Elucidation of the repertoire of secreted and cell surface proteins of tumor cells is relevant to molecular diagnostics, tumor imaging and targeted therapies. We have characterized the cell surface proteome and the proteins released into the extra-cellular milieu of three ovarian cancer cell lines, CaOV3, OVCAR3 and ES2 and of ovarian tumor cells enriched from ascites fluid.
Methodology and Findings
To differentiate proteins released into the media from protein constituents of media utilized for culture, cells were grown in the presence of [13C]-labeled lysine. A biotinylation-based approach was used to capture cell surface associated proteins. Our general experimental strategy consisted of fractionation of proteins from individual compartments followed by proteolytic digestion and LC-MS/MS analysis. In total, some 6,400 proteins were identified with high confidence across all specimens and fractions.
Conclusions and Significance
Protein profiles of the cell lines had substantial similarity to the profiles of human ovarian cancer cells from ascites fluid and included protein markers known to be associated with ovarian cancer. Proteomic analysis indicated extensive shedding from extra-cellular domains of proteins expressed on the cell surface, and remarkably high secretion rates for some proteins (nanograms per million cells per hour). Cell surface and secreted proteins identified by in-depth proteomic profiling of ovarian cancer cells may provide new targets for diagnosis and therapy.
Citation: Faça VM, Ventura AP, Fitzgibbon MP, Pereira-Faça SR, Pitteri SJ, Green AE, et al. (2008) Proteomic Analysis of Ovarian Cancer Cells Reveals Dynamic Processes of Protein Secretion and Shedding of Extra-Cellular Domains. PLoS ONE 3(6): e2425. https://doi.org/10.1371/journal.pone.0002425
Editor: Axel Imhof, University of Munich and Center of Integrated Protein Science, Germany
Received: March 24, 2008; Accepted: May 8, 2008; Published: June 18, 2008
Copyright: © 2008 Faça et al. This is an open-access article distributed under the terms of the Creative Commons Attribution License, which permits unrestricted use, distribution, and reproduction in any medium, provided the original author and source are credited.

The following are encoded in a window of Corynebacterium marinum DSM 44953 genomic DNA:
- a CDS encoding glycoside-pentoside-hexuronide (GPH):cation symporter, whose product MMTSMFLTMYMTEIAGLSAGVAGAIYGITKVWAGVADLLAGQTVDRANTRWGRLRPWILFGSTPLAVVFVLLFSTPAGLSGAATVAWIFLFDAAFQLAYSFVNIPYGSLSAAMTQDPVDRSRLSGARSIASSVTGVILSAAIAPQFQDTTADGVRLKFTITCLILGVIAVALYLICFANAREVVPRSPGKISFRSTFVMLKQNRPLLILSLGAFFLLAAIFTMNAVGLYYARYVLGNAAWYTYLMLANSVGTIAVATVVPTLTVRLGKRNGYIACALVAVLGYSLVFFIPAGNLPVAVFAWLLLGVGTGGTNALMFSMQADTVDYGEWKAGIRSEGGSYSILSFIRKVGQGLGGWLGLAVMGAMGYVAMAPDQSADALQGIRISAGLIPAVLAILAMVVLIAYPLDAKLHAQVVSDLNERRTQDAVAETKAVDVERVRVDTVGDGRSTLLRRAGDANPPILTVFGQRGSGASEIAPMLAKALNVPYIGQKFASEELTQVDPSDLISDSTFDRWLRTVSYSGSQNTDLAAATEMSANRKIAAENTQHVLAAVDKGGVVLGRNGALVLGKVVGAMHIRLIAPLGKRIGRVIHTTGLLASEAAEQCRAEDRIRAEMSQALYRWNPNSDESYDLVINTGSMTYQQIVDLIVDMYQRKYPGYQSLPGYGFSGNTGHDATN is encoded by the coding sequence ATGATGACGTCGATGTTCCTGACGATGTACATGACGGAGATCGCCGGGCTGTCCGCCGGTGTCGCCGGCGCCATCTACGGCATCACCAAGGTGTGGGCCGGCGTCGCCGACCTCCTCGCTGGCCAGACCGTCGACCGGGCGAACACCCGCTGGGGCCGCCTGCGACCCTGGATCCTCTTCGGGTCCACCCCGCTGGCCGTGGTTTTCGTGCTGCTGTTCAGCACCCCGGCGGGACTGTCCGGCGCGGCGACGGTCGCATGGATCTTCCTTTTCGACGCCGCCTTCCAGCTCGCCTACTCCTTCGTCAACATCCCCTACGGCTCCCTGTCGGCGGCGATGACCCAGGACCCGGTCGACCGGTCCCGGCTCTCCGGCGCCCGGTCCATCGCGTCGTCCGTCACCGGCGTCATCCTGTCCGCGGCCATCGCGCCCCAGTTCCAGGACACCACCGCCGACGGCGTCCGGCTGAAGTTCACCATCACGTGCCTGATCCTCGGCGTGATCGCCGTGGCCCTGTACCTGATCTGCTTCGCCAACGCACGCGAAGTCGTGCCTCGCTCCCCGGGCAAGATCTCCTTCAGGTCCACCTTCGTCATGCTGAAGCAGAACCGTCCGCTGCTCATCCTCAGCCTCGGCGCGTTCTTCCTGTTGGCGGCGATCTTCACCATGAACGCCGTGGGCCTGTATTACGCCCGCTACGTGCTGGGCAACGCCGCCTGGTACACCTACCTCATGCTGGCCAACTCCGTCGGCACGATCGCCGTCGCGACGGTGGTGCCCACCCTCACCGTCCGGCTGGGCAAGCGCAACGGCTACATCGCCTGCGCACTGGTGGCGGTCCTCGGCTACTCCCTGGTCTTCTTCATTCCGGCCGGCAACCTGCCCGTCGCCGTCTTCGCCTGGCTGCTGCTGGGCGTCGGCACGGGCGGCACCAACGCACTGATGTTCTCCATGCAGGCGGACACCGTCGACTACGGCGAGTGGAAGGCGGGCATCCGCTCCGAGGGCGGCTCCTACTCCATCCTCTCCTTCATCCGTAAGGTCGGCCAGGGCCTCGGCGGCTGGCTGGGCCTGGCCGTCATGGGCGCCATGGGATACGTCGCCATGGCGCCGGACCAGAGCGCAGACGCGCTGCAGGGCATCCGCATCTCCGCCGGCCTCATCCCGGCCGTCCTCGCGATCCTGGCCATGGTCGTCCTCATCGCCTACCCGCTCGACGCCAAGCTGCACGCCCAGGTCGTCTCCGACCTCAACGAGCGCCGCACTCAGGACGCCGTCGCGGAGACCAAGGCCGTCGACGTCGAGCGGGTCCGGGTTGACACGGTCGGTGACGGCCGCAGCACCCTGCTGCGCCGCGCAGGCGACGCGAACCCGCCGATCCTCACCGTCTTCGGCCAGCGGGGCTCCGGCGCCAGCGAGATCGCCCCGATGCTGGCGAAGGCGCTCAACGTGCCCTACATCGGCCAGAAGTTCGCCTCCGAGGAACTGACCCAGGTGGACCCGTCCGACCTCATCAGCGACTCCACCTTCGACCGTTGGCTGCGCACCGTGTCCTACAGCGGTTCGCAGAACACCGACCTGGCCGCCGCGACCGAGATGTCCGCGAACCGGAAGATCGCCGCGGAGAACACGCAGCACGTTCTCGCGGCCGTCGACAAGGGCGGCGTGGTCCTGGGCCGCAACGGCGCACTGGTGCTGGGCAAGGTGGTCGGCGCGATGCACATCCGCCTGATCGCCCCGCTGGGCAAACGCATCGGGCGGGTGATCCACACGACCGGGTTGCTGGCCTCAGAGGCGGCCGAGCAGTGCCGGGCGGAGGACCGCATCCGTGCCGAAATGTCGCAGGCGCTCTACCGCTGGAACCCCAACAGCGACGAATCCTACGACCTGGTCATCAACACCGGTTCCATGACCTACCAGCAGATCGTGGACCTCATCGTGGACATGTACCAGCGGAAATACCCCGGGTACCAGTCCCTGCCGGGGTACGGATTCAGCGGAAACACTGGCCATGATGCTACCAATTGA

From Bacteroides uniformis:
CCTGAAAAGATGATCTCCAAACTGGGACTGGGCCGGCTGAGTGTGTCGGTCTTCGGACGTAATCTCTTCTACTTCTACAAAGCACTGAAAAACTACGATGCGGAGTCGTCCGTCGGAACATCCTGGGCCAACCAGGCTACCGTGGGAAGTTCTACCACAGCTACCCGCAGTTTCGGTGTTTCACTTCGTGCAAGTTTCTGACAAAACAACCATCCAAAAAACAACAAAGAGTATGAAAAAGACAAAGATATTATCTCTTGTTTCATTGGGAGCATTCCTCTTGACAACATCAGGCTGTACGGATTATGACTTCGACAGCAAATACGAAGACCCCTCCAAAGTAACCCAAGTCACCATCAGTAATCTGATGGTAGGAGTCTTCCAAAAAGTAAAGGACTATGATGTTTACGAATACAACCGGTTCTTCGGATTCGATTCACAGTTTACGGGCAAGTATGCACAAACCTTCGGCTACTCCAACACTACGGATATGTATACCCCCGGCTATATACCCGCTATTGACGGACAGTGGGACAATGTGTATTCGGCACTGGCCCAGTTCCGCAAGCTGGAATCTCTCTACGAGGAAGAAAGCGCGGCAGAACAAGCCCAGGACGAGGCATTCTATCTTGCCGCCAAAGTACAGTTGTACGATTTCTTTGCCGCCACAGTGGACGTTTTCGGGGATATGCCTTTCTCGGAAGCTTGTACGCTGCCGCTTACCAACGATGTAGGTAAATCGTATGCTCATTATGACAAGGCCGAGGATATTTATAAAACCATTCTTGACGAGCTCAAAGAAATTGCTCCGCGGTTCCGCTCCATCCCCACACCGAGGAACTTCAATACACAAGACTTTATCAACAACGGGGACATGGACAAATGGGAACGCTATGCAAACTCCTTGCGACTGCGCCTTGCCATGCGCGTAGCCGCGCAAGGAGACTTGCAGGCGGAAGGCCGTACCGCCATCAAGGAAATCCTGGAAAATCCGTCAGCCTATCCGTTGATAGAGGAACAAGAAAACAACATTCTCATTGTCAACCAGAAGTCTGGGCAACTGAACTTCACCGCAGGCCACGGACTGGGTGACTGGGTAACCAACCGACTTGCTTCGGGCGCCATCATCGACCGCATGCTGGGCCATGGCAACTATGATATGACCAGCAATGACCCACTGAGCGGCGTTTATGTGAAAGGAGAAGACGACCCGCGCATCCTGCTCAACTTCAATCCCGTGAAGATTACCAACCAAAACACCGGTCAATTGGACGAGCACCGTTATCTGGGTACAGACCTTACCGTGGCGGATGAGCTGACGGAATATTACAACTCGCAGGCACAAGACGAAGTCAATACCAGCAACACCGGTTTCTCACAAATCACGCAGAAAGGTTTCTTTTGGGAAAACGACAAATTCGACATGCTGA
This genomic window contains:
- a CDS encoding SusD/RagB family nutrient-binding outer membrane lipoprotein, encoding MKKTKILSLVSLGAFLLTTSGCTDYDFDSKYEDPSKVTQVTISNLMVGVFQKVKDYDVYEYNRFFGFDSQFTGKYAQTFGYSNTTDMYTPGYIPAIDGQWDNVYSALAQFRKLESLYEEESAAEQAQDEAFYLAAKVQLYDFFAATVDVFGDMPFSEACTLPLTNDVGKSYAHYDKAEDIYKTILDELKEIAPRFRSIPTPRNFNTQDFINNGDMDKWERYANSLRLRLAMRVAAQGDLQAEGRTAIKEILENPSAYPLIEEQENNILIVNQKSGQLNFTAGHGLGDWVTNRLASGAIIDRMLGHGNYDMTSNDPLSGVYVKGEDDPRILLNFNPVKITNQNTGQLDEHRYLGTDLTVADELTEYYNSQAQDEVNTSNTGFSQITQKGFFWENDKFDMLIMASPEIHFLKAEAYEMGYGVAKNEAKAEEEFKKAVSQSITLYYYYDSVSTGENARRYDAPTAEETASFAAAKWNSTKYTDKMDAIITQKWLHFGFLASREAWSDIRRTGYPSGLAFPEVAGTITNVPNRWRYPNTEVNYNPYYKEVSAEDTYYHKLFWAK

Funding: This study was funded by The Canary Foundation. The funding organization did not have any role in data collection or analysis, decision to publish, or preparation of the manuscript.
Competing interests: The authors have declared that no competing interests exist.
Ovarian cancer is one of the most aggressive and lethal epithelial cancers in women . There are four major histological types of epithelial ovarian cancer: serous, endometrioid, clear cell, and mucinous, which differ in both their clinical behavior and molecular characteristics. The serous subtype is the most commonly diagnosed and is responsible for most ovarian cancer deaths . Currently there is no accurate non-invasive diagnostic test for ovarian cancer; most patients are diagnosed at an advanced stage , presenting with metastases and invasion of the peritoneal cavity and ascites . Therefore, the identification of proteins that are abundantly and predominantly expressed in ovarian cancer presents a valuable undertaking and may provide early clues to the presence of ovarian cancer, and/or indications of a molecular subtype that could help to guide treatment.
Identification of the repertoire of proteins that are cleaved from the cell surface and of proteins that are otherwise released into the extracellular compartment can contribute to our understanding of tumor behavior, to the identification of potential diagnostic markers detectable in circulation and of potential imaging and therapeutic targets that remain displayed on the cell surface. During the metastasis of ovarian cancer, the production of matrix-degrading proteinases by tumor cells contributes to the disruption of cell interactions through a mechanism of shedding of adhesion molecules. These mechanisms have been demonstrated in ovarian cancer context for ALCAM  and for epithelial cadherin (CDH1).